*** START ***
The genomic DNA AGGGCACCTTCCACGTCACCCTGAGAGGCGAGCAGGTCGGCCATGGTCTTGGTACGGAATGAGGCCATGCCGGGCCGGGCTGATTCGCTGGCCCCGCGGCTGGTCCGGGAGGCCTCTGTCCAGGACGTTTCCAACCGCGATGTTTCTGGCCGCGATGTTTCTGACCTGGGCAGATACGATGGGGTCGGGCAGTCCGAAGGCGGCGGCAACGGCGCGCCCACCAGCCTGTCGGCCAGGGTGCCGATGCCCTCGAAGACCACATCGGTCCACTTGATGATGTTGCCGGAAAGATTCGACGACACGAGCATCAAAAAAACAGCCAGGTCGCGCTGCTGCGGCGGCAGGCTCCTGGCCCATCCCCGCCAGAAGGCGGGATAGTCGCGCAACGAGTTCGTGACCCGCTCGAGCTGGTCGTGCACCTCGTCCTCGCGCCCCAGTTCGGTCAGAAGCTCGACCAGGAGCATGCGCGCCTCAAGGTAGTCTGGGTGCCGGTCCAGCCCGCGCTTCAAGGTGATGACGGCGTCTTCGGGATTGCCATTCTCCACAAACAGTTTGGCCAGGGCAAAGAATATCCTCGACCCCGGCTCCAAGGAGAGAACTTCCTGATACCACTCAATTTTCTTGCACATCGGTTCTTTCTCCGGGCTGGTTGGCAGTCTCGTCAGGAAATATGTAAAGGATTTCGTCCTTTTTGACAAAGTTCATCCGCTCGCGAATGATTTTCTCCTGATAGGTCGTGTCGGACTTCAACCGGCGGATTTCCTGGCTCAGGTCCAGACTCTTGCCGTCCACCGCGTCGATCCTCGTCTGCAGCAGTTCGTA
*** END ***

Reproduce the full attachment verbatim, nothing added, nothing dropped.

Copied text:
The genomic DNA AGGGCACCTTCCACGTCACCCTGAGAGGCGAGCAGGTCGGCCATGGTCTTGGTACGGAATGAGGCCATGCCGGGCCGGGCTGATTCGCTGGCCCCGCGGCTGGTCCGGGAGGCCTCTGTCCAGGACGTTTCCAACCGCGATGTTTCTGGCCGCGATGTTTCTGACCTGGGCAGATACGATGGGGTCGGGCAGTCCGAAGGCGGCGGCAACGGCGCGCCCACCAGCCTGTCGGCCAGGGTGCCGATGCCCTCGAAGACCACATCGGTCCACTTGATGATGTTGCCGGAAAGATTCGACGACACGAGCATCAAAAAAACAGCCAGGTCGCGCTGCTGCGGCGGCAGGCTCCTGGCCCATCCCCGCCAGAAGGCGGGATAGTCGCGCAACGAGTTCGTGACCCGCTCGAGCTGGTCGTGCACCTCGTCCTCGCGCCCCAGTTCGGTCAGAAGCTCGACCAGGAGCATGCGCGCCTCAAGGTAGTCTGGGTGCCGGTCCAGCCCGCGCTTCAAGGTGATGACGGCGTCTTCGGGATTGCCATTCTCCACAAACAGTTTGGCCAGGGCAAAGAATATCCTCGACCCCGGCTCCAAGGAGAGAACTTCCTGATACCACTCAATTTTCTTGCACATCGGTTCTTTCTCCGGGCTGGTTGGCAGTCTCGTCAGGAAATATGTAAAGGATTTCGTCCTTTTTGACAAAGTTCATCCGCTCGCGAATGATTTTCTCCTGATAGGTCGTGTCGGACTTCAACCGGCGGATTTCCTGGCTCAGGTCCAGACTCTTGCCGTCCACCGCGTCGATCCTCGTCTGCAGCAGTTCGTA